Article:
What is Biceps Tendinitis?
Biceps tendonitis is defined as inflammation of the long head of the biceps tendon that connects the biceps muscle. People who suffer from this condition usually start complaining of pain. Arthritis, instability, and tears in the glenoid labrum often plague people already suffering from biceps tendonitis. Pain can travel the entire upper arm. There is also a snapping sound that some people experience. In many cases, physical therapy, rest and relaxation eventually heals the problem, while surgery is required for some sufferers with a more serious case of this condition.
Overuse of the biceps tendon from repetitive movements is considered to be one of the leading causes of biceps tendonitis. Sports and work tasks that demand overhead movements of the arm are believed to cause the inflammation. Tennis, baseball, racquetball and swimming are four examples of sports that require the type of overhead motions that contribute to this painful condition.
Another possible cause of biceps tendonitis is through injury. Falling can cause trauma, and this can sometimes cause biceps tendonitis to develop. Any fall that tears the transverse humeral ligament allows the biceps tendon to slide out of the bicipital groove. This action leads to the inflammation of the biceps tendon and the development of the condition biceps tendinitis. Three other injuries are also believed to promote the development of biceps tendonitis. Injuries to the upper body, sustained in almost any manner (sports, repetitive motion, work) can all be associated with biceps tendonitis.
Many biceps tendonitis sufferers respond to nonsurgical treatment. Resting the arm and discontinuing the activity that causes the problem is often enough to heal the inflammation. To manage the pain, anti-inflammatory medicine like ibuprofen is often recommended.
Physical therapy or occupational therapy is also the answer for some people. Physical therapists are typically charged with the responsibility of relieving pain by reducing the inflammation. By providing joint manipulation and therapy relief from the pain can often be achieved. In addition to easing the pain, therapists consult with patients about the cause of the problem and make recommendations about how to avoid the same injury in the future.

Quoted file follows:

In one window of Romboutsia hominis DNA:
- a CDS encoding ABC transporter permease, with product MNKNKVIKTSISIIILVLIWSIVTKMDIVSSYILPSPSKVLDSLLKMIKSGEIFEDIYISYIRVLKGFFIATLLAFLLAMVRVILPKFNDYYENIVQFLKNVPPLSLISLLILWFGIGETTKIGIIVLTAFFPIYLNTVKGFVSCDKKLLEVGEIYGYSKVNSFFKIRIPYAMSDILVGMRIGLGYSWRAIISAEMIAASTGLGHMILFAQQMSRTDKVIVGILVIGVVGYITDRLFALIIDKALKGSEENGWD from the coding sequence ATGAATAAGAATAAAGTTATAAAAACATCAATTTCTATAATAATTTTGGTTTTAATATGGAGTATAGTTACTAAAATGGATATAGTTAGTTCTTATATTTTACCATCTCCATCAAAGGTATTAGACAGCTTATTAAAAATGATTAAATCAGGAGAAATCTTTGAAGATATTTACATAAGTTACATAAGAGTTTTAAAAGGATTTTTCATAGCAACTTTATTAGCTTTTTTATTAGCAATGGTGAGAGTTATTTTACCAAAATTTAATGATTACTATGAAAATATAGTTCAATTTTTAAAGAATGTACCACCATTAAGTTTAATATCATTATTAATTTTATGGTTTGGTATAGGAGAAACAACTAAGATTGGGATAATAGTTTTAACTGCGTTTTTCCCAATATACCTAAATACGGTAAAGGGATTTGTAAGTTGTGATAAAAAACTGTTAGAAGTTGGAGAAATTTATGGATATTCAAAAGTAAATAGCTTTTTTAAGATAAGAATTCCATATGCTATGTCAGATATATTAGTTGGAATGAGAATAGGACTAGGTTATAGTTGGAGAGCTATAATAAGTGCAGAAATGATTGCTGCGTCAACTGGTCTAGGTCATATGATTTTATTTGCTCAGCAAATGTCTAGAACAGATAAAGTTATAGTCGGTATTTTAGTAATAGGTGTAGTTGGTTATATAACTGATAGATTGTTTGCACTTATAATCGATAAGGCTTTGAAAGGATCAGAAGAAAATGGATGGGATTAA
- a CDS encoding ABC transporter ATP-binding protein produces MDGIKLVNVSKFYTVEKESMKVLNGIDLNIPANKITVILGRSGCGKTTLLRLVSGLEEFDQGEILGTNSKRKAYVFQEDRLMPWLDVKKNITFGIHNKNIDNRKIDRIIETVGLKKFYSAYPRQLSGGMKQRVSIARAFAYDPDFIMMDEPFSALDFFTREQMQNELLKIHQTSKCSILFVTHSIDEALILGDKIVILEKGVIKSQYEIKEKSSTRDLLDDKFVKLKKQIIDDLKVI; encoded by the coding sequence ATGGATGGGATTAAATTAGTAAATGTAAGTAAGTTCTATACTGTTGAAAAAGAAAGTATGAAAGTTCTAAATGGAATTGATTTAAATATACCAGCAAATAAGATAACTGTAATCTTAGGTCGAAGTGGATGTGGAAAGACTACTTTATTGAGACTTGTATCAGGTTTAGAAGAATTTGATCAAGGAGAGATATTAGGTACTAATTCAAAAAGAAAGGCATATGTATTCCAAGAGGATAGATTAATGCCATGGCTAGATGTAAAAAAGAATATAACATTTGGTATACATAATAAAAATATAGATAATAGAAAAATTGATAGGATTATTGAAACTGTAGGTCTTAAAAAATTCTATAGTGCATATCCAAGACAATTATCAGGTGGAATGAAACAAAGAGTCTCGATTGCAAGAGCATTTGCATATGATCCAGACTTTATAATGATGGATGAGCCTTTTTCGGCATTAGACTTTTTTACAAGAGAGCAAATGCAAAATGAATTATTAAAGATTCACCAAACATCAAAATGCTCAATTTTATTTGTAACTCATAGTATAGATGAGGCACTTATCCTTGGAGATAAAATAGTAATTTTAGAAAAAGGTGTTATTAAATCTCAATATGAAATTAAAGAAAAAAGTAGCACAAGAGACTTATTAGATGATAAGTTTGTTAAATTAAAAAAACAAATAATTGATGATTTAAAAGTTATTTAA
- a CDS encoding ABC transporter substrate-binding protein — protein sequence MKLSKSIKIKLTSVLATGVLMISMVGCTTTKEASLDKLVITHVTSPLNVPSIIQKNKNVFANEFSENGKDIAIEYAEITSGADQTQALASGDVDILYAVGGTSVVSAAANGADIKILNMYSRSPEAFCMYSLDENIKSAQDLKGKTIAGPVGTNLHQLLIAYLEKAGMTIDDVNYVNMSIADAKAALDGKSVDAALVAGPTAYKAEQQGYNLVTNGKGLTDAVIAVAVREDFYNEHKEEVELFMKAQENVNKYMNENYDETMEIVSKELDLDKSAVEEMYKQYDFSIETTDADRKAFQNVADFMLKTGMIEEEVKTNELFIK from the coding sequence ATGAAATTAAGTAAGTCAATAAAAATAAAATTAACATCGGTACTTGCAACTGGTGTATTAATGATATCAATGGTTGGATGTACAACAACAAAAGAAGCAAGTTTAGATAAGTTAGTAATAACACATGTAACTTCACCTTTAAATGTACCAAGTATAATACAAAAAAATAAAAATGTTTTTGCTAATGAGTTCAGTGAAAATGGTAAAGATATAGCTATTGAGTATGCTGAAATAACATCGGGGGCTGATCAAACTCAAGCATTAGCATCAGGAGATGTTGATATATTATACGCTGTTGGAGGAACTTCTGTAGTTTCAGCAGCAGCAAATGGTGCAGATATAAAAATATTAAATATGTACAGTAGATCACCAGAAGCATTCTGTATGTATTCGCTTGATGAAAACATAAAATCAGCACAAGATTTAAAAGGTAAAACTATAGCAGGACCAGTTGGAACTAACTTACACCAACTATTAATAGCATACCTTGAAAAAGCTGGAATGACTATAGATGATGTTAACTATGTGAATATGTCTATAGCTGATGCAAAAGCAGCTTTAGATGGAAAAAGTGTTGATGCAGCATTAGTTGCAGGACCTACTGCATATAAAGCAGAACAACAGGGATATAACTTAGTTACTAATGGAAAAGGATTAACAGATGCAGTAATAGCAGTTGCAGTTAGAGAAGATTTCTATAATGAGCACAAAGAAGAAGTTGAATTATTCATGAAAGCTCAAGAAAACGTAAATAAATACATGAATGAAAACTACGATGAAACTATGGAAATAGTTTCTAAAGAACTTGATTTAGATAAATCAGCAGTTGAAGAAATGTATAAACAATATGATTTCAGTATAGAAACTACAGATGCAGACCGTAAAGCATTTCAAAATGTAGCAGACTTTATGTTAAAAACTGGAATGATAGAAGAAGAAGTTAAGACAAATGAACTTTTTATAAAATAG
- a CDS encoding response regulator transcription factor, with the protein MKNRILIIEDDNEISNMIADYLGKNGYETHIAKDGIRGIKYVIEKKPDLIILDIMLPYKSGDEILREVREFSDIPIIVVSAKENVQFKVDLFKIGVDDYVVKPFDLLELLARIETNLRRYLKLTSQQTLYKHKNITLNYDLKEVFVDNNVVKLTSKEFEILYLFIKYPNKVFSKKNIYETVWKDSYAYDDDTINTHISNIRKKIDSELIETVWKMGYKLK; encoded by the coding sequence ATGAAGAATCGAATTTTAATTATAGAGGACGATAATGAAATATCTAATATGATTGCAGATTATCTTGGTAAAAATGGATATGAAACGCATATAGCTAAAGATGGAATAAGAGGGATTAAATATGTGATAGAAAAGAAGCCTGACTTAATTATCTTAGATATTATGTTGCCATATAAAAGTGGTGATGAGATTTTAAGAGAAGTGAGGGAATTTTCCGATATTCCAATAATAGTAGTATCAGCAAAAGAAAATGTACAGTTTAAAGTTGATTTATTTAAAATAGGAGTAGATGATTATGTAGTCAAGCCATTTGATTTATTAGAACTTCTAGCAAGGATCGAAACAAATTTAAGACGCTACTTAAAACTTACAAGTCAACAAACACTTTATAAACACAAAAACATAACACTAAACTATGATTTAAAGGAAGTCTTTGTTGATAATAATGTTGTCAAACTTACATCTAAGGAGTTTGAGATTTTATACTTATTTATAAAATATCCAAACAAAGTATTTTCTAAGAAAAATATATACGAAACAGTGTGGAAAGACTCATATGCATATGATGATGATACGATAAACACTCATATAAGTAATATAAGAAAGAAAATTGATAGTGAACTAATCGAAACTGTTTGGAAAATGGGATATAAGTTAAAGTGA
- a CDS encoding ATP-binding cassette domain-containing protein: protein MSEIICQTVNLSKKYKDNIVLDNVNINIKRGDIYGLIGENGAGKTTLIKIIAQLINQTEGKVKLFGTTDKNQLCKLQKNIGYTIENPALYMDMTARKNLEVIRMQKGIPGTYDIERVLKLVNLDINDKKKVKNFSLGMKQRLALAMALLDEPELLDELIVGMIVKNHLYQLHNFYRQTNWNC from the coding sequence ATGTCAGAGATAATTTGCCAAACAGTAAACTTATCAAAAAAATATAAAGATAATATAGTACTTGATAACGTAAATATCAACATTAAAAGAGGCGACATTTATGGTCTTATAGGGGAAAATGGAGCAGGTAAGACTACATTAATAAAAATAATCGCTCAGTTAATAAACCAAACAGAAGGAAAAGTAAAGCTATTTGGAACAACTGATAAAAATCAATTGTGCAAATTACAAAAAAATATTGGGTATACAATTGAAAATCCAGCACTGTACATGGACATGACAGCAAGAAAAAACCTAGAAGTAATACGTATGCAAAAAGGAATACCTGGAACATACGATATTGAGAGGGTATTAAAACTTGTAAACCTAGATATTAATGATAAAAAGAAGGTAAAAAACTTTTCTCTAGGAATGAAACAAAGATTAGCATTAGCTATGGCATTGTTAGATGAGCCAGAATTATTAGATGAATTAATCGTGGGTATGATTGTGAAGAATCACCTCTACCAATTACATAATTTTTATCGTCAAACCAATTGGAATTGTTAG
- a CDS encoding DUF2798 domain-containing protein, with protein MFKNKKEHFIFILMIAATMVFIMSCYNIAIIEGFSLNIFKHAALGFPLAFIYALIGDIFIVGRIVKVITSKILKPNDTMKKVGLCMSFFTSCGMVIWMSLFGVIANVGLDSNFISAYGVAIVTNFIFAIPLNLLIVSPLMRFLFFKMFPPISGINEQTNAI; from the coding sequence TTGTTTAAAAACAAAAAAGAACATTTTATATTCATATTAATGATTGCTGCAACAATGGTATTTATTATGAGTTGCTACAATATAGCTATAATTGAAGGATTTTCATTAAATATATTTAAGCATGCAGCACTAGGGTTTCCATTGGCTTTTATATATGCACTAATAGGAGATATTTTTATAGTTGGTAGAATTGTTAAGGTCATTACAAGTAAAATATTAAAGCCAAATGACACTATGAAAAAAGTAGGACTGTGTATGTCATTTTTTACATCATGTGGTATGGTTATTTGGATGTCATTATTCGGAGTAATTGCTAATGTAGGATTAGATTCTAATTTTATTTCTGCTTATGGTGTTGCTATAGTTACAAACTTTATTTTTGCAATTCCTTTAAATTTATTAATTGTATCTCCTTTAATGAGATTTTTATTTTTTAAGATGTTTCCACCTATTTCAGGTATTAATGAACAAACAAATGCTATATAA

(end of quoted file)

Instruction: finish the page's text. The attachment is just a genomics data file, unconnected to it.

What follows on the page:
Acromioplasty is a common surgery used to treat the symptoms of bicipital tendonitis. A two-inch incision allows the surgeon the ability to remove a small piece of the acromion that creates more space between the humeral head and the acromion for the purpose of relieving pressure off the tissue in between, where the biceps tendon is located.
The recovery time can vary depending on the treatment provided. For people undergoing physical therapy as a treatment to reduce and eliminate inflammation, heavy arm activity should be avoided for a period of three to four weeks after therapy ends. Overhead activities should be modified to prevent future problems. A Physical therapist can recommend ways to avoid injury as normal activities are eventually resumed.
For those people who require surgery, physicians recommend gentle exercises immediately following the procedure under the supervision of a physical therapist. At first, ice and electrical stimulation therapy may be recommended to reduce swelling and pain. Massage and other treatments are also used in some cases as other options for easing pain and promoting the healing process.
Why See Dr. Knight for Biceps Tendinitis?
As always, it is prudent to select a physician or surgeon who is recognized as an experienced specialist. Dr. John T. Knight is a renowned Orthopedic Surgeon who has spoken and appeared on Good Morning America, CNN and radio. Dr. Knight’s background and experience has also been featured in major publications. Educated at Louisiana State University School of Medicine, and studying and completing a Hand and Upper Extremity Fellowship from Joseph H. Boyes, Dr. Knight began his career more than twenty years ago.
He is acknowledged as a prominent hand and wrist surgeon who specializes in innovative treatments that include minimally invasive techniques for the hand, wrist, and upper extremities. With twenty years of experience and 15,000 medical procedures to his credit, Dr. Knight offers the top credentials that all patients deserve.
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